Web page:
Washington, D.C.— Today, the House Small Business Committee under Chairwoman Nydia M. Velázquez (D-NY), gathered food producers and small business owners to investigate the impact of the COVID-19 crisis on America’s food systems and the small businesses that depend on them.
“Many of the issues facing our food system and society existed pre-pandemic. Now, because of the inability to control the spread of the virus, they are made worse,” said Chairwoman Velázquez. “Many small businesses across the food system are still in the difficult position of figuring out how to pay rent and survive, while many have shut down forever. I look forward to working with my colleague on this Committee to tackle the many challenges facing small businesses operating in our food system.”
COVID-19 has put enormous stress on the food system and exposed numerous vulnerabilities. Since the onset of the crisis, millions of food-insecure Americans have turned to food banks to help their families. At the same time, farmers have had to destroy crops and goods due to lost market opportunities, supply chain bottlenecks, and workforce challenges. These food system disruptions have harmed vulnerable populations and the small businesses and their employees that serve them.
During the hearing, witnesses testified on the impact of food system issues on small businesses across the supply chain and various industries. Lawmakers examined existing relief efforts by the Small Business Administration and Department of Agriculture and potential actions that could support small businesses amidst continued uncertainty in the food system.
“When restaurants were forced to close in March, our foodservice customers had no sales and have not been able to pay Slade Gorton and companies like ours,” said Kimberly Gorton, President and CEO Slade Gorton & Co., Inc. in Boston, MA. “Now that some restaurants are trying to re-open, they will again need to rely on us to provide credit so they can purchase the products they need. We are then faced with choosing to extend further credit, at higher risk of not being paid, or, abandoning what are in many cases decades-long customer relationships.”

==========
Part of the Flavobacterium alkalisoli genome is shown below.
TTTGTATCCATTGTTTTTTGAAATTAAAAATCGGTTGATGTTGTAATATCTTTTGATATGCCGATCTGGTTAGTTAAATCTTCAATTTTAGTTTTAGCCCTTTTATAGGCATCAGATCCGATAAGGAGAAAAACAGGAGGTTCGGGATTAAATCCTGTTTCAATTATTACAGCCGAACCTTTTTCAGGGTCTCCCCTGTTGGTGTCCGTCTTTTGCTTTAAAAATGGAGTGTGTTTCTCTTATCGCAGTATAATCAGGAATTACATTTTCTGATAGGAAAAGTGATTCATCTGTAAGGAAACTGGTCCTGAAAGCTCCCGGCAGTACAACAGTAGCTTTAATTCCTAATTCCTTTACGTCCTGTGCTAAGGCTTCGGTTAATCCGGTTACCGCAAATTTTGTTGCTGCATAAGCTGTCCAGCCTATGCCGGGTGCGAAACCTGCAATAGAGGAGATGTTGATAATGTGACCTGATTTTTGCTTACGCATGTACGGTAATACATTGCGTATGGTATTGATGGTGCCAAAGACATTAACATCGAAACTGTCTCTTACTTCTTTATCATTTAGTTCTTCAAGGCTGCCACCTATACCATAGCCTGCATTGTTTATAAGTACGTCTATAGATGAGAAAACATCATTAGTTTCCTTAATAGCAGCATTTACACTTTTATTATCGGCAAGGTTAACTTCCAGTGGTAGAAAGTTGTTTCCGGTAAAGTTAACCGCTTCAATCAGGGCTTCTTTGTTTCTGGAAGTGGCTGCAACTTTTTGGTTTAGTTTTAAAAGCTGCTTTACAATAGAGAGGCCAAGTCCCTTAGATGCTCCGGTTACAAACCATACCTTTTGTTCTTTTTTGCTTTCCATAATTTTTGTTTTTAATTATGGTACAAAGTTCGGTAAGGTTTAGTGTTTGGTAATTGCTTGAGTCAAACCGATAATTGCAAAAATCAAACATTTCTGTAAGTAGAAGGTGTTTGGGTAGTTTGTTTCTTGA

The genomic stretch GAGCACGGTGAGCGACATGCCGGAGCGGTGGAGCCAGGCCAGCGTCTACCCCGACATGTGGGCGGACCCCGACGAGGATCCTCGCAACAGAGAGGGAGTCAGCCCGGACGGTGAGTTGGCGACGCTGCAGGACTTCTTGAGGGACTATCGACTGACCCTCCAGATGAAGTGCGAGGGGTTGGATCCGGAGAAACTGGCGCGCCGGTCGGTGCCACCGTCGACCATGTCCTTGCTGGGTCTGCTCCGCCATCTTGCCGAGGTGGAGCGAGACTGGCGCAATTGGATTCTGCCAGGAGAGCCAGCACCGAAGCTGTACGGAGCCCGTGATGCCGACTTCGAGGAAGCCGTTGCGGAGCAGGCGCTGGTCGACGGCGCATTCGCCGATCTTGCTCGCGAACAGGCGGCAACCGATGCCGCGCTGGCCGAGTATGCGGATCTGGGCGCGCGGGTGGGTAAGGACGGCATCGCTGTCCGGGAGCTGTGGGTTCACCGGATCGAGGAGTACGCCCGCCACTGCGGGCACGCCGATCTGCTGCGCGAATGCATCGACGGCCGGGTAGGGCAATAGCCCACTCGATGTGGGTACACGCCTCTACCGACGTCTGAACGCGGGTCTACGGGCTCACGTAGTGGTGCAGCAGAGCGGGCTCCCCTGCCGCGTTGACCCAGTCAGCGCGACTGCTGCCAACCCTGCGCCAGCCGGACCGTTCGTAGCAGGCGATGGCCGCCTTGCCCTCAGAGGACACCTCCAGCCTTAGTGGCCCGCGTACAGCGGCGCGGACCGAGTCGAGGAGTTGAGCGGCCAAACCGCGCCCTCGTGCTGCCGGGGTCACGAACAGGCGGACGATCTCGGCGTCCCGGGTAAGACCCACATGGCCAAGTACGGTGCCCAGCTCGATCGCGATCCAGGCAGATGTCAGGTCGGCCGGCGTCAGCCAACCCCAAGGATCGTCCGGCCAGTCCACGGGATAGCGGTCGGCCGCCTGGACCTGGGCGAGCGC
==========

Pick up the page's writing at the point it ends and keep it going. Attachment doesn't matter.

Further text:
“The COVID-19 pandemic has made the grocery supply chain literally a kitchen table issue for the American people,” said Jimmy Wright, President of Wright’s Market in Opelika, AL. “The crisis has tested the resilience of the food and consumer product supply chain like never before. Even after the first wave of panic buying, the grocery supply chain continues to struggle to keep up with consumer demand, a trend disproportionately impacting independent grocers and their customers.”
“Almost overnight, some farmers completely lost markets they depended on,” said Rob Larew, President of the National Farmers Union. “Disruptions were caused by a combination of massive shifts in consumer demand; the closure of restaurants, bars, schools, and other institutions; and outbreaks at critical points in the supply chain, especially in livestock slaughter and processing facilities. Prior to the pandemic, farmers were already experiencing a steady decline in commodity prices. The pandemic pushed prices lower, while also increasing the price of food for consumers.”
“I am proud of the PPP and EIDL programs and the fact that they’ve saved so many small businesses,” said Chairwoman Velázquez. “However, we must continue to work to find other ways to assist our country’s small food businesses. From restaurants and grocery stores to farms and processors, these businesses ensure the rest of us can have access to food needed to sustain our communities.